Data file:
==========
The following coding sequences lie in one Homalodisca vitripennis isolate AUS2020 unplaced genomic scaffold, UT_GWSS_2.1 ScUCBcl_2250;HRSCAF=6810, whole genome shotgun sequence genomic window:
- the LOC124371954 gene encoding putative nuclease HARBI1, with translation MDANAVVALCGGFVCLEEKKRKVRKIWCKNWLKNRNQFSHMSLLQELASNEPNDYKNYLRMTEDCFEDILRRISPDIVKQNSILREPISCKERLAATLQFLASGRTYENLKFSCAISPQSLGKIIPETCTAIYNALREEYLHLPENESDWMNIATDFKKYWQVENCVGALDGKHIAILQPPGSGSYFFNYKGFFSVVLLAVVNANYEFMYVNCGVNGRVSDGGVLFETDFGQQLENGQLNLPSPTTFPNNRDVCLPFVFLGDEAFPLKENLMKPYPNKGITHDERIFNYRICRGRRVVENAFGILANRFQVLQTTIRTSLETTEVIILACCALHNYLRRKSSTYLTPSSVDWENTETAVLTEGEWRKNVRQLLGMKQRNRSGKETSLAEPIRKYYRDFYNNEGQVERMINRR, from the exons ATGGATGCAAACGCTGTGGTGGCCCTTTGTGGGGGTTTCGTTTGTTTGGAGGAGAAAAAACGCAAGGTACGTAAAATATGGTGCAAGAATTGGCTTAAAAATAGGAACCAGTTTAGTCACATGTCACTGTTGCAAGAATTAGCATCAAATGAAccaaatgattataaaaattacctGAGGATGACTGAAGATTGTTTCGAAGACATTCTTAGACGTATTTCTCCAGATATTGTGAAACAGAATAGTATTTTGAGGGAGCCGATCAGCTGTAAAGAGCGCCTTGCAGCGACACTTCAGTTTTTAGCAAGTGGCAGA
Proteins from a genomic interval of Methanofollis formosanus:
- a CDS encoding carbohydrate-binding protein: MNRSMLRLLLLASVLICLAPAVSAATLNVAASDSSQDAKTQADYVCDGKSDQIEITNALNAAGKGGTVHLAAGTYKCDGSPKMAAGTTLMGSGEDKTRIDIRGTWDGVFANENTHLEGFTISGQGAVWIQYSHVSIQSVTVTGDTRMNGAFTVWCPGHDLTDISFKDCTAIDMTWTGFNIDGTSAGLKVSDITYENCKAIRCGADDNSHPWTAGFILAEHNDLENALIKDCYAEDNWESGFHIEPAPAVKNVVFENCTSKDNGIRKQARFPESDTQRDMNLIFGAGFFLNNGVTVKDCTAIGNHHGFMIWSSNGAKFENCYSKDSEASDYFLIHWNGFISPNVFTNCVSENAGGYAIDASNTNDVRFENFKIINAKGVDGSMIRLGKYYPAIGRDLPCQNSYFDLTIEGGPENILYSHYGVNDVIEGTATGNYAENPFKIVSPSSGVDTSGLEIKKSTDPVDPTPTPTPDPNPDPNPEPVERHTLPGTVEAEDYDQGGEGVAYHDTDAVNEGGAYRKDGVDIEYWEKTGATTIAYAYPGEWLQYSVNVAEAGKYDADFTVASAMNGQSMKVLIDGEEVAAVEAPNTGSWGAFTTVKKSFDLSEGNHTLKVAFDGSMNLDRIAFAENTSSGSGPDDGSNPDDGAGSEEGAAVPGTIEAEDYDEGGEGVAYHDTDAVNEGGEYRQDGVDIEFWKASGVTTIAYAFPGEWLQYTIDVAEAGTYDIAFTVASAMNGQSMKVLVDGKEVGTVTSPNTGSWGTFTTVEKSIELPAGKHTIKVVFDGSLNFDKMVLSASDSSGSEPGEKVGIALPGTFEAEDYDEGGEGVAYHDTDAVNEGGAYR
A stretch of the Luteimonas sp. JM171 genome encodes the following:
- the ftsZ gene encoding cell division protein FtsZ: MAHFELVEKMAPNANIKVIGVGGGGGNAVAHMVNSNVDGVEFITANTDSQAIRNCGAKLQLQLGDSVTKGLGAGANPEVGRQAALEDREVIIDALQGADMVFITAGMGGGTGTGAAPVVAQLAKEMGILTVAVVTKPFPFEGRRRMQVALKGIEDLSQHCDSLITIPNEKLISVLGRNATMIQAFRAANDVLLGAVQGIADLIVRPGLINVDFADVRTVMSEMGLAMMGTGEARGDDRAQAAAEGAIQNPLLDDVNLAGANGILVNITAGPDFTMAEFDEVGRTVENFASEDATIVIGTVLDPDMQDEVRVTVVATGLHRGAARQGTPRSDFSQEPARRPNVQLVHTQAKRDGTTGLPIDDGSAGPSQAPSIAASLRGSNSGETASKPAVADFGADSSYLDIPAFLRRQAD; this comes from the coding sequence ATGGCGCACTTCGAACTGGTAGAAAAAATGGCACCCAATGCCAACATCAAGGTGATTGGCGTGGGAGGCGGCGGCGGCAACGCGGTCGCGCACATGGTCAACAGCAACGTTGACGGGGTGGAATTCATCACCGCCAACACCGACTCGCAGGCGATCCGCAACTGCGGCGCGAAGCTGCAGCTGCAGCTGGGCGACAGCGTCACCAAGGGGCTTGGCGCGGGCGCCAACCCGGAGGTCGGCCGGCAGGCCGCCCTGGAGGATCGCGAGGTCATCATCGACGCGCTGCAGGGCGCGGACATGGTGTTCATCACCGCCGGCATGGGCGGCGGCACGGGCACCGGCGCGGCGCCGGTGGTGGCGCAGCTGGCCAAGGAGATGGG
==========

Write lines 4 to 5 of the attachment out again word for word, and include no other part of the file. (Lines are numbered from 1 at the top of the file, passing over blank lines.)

- a CDS encoding carbohydrate-binding protein: MNRSMLRLLLLASVLICLAPAVSAATLNVAASDSSQDAKTQADYVCDGKSDQIEITNALNAAGKGGTVHLAAGTYKCDGSPKMAAGTTLMGSGEDKTRIDIRGTWDGVFANENTHLEGFTISGQGAVWIQYSHVSIQSVTVTGDTRMNGAFTVWCPGHDLTDISFKDCTAIDMTWTGFNIDGTSAGLKVSDITYENCKAIRCGADDNSHPWTAGFILAEHNDLENALIKDCYAEDNWESGFHIEPAPAVKNVVFENCTSKDNGIRKQARFPESDTQRDMNLIFGAGFFLNNGVTVKDCTAIGNHHGFMIWSSNGAKFENCYSKDSEASDYFLIHWNGFISPNVFTNCVSENAGGYAIDASNTNDVRFENFKIINAKGVDGSMIRLGKYYPAIGRDLPCQNSYFDLTIEGGPENILYSHYGVNDVIEGTATGNYAENPFKIVSPSSGVDTSGLEIKKSTDPVDPTPTPTPDPNPDPNPEPVERHTLPGTVEAEDYDQGGEGVAYHDTDAVNEGGAYRKDGVDIEYWEKTGATTIAYAYPGEWLQYSVNVAEAGKYDADFTVASAMNGQSMKVLIDGEEVAAVEAPNTGSWGAFTTVKKSFDLSEGNHTLKVAFDGSMNLDRIAFAENTSSGSGPDDGSNPDDGAGSEEGAAVPGTIEAEDYDEGGEGVAYHDTDAVNEGGEYRQDGVDIEFWKASGVTTIAYAFPGEWLQYTIDVAEAGTYDIAFTVASAMNGQSMKVLVDGKEVGTVTSPNTGSWGTFTTVEKSIELPAGKHTIKVVFDGSLNFDKMVLSASDSSGSEPGEKVGIALPGTFEAEDYDEGGEGVAYHDTDAVNEGGAYR
A stretch of the Luteimonas sp. JM171 genome encodes the following: